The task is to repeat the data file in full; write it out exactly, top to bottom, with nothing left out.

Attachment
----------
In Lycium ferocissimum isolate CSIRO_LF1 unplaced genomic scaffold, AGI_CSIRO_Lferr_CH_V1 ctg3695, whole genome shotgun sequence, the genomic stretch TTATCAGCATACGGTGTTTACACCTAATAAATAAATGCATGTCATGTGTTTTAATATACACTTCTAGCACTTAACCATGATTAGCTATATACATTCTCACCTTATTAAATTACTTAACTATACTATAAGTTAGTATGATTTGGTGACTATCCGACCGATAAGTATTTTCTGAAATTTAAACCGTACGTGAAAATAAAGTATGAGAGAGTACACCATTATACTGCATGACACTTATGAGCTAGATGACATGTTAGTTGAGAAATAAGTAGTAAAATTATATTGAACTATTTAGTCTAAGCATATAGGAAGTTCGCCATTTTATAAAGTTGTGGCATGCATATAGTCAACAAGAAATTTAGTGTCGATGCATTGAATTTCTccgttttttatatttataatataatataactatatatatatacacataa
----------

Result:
In Lycium ferocissimum isolate CSIRO_LF1 unplaced genomic scaffold, AGI_CSIRO_Lferr_CH_V1 ctg3695, whole genome shotgun sequence, the genomic stretch TTATCAGCATACGGTGTTTACACCTAATAAATAAATGCATGTCATGTGTTTTAATATACACTTCTAGCACTTAACCATGATTAGCTATATACATTCTCACCTTATTAAATTACTTAACTATACTATAAGTTAGTATGATTTGGTGACTATCCGACCGATAAGTATTTTCTGAAATTTAAACCGTACGTGAAAATAAAGTATGAGAGAGTACACCATTATACTGCATGACACTTATGAGCTAGATGACATGTTAGTTGAGAAATAAGTAGTAAAATTATATTGAACTATTTAGTCTAAGCATATAGGAAGTTCGCCATTTTATAAAGTTGTGGCATGCATATAGTCAACAAGAAATTTAGTGTCGATGCATTGAATTTCTccgttttttatatttataatataatataactatatatatatacacataa